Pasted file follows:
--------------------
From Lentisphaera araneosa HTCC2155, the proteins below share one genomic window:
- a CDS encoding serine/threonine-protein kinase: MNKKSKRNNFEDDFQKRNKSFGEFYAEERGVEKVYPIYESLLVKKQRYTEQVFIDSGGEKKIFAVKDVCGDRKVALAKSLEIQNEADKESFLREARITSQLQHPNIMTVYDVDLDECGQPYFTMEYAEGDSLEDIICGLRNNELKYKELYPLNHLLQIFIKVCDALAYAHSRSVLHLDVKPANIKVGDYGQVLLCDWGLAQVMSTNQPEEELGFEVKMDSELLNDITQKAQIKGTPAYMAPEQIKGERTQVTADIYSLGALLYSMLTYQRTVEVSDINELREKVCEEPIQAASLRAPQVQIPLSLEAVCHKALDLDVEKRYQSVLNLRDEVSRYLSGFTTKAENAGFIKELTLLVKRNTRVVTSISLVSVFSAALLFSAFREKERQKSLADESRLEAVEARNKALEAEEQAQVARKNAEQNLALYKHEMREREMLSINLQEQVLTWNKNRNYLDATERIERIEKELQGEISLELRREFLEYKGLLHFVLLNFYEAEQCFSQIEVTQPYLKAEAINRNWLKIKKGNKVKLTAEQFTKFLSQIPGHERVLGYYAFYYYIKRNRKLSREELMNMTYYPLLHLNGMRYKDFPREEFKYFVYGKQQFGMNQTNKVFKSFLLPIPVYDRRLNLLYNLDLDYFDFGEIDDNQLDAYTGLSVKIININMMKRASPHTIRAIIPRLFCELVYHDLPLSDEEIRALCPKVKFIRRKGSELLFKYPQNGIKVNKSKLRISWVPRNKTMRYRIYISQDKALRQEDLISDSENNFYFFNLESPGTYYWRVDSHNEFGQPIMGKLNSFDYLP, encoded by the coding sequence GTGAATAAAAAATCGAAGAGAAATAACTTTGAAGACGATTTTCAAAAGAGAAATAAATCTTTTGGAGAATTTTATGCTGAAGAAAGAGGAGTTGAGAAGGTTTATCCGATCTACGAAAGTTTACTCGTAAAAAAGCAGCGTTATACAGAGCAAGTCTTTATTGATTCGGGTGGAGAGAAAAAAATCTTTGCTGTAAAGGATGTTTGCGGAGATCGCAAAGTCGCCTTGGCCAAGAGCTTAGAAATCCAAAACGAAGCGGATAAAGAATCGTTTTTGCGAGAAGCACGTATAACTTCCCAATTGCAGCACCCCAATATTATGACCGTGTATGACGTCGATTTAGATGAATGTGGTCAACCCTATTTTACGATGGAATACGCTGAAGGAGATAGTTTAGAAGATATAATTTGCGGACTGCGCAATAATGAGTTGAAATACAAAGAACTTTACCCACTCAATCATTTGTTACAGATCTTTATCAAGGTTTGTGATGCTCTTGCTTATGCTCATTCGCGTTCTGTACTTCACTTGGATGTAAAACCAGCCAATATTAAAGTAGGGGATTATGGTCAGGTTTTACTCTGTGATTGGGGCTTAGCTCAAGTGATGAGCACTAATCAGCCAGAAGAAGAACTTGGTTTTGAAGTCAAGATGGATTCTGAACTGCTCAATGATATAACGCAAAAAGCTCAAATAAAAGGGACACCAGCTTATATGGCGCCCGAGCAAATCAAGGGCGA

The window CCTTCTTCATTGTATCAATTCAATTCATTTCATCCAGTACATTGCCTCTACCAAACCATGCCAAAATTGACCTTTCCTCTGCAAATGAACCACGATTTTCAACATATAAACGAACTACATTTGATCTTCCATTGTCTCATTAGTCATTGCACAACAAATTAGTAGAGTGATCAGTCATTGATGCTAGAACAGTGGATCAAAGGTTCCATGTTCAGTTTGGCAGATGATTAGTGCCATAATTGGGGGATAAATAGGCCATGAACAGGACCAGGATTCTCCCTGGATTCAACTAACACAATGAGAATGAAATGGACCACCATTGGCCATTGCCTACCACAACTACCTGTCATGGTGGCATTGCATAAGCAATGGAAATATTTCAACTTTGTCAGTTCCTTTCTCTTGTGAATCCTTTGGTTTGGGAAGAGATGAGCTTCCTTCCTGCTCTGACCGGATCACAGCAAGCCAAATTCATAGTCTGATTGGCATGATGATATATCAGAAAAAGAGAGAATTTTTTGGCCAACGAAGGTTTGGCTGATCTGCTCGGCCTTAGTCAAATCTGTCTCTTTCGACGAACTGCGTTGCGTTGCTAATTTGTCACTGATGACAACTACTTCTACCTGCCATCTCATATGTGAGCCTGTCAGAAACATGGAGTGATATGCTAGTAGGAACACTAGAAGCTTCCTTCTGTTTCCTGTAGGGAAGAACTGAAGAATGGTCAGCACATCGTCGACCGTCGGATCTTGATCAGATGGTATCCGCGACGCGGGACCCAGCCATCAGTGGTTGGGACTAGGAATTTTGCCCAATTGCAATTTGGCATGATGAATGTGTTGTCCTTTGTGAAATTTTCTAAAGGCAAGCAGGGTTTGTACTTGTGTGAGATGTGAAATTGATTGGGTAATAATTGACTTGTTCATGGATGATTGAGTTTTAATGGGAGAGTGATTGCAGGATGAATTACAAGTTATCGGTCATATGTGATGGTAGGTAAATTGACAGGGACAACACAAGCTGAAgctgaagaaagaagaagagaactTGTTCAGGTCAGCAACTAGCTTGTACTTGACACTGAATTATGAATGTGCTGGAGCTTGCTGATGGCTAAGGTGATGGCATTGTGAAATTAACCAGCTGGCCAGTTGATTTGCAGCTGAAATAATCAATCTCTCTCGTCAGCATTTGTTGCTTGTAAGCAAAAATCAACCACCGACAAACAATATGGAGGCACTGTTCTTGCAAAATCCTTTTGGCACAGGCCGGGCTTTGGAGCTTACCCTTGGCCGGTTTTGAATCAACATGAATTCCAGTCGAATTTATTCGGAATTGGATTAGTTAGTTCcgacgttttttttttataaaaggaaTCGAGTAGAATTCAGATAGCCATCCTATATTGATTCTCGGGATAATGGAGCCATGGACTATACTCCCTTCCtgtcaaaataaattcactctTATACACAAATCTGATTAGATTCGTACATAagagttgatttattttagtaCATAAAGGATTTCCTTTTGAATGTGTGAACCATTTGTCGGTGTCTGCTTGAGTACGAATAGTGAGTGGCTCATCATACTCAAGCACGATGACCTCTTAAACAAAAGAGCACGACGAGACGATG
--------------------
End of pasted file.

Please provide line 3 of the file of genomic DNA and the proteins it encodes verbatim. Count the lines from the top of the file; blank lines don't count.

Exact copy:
The window CCTTCTTCATTGTATCAATTCAATTCATTTCATCCAGTACATTGCCTCTACCAAACCATGCCAAAATTGACCTTTCCTCTGCAAATGAACCACGATTTTCAACATATAAACGAACTACATTTGATCTTCCATTGTCTCATTAGTCATTGCACAACAAATTAGTAGAGTGATCAGTCATTGATGCTAGAACAGTGGATCAAAGGTTCCATGTTCAGTTTGGCAGATGATTAGTGCCATAATTGGGGGATAAATAGGCCATGAACAGGACCAGGATTCTCCCTGGATTCAACTAACACAATGAGAATGAAATGGACCACCATTGGCCATTGCCTACCACAACTACCTGTCATGGTGGCATTGCATAAGCAATGGAAATATTTCAACTTTGTCAGTTCCTTTCTCTTGTGAATCCTTTGGTTTGGGAAGAGATGAGCTTCCTTCCTGCTCTGACCGGATCACAGCAAGCCAAATTCATAGTCTGATTGGCATGATGATATATCAGAAAAAGAGAGAATTTTTTGGCCAACGAAGGTTTGGCTGATCTGCTCGGCCTTAGTCAAATCTGTCTCTTTCGACGAACTGCGTTGCGTTGCTAATTTGTCACTGATGACAACTACTTCTACCTGCCATCTCATATGTGAGCCTGTCAGAAACATGGAGTGATATGCTAGTAGGAACACTAGAAGCTTCCTTCTGTTTCCTGTAGGGAAGAACTGAAGAATGGTCAGCACATCGTCGACCGTCGGATCTTGATCAGATGGTATCCGCGACGCGGGACCCAGCCATCAGTGGTTGGGACTAGGAATTTTGCCCAATTGCAATTTGGCATGATGAATGTGTTGTCCTTTGTGAAATTTTCTAAAGGCAAGCAGGGTTTGTACTTGTGTGAGATGTGAAATTGATTGGGTAATAATTGACTTGTTCATGGATGATTGAGTTTTAATGGGAGAGTGATTGCAGGATGAATTACAAGTTATCGGTCATATGTGATGGTAGGTAAATTGACAGGGACAACACAAGCTGAAgctgaagaaagaagaagagaactTGTTCAGGTCAGCAACTAGCTTGTACTTGACACTGAATTATGAATGTGCTGGAGCTTGCTGATGGCTAAGGTGATGGCATTGTGAAATTAACCAGCTGGCCAGTTGATTTGCAGCTGAAATAATCAATCTCTCTCGTCAGCATTTGTTGCTTGTAAGCAAAAATCAACCACCGACAAACAATATGGAGGCACTGTTCTTGCAAAATCCTTTTGGCACAGGCCGGGCTTTGGAGCTTACCCTTGGCCGGTTTTGAATCAACATGAATTCCAGTCGAATTTATTCGGAATTGGATTAGTTAGTTCcgacgttttttttttataaaaggaaTCGAGTAGAATTCAGATAGCCATCCTATATTGATTCTCGGGATAATGGAGCCATGGACTATACTCCCTTCCtgtcaaaataaattcactctTATACACAAATCTGATTAGATTCGTACATAagagttgatttattttagtaCATAAAGGATTTCCTTTTGAATGTGTGAACCATTTGTCGGTGTCTGCTTGAGTACGAATAGTGAGTGGCTCATCATACTCAAGCACGATGACCTCTTAAACAAAAGAGCACGACGAGACGATG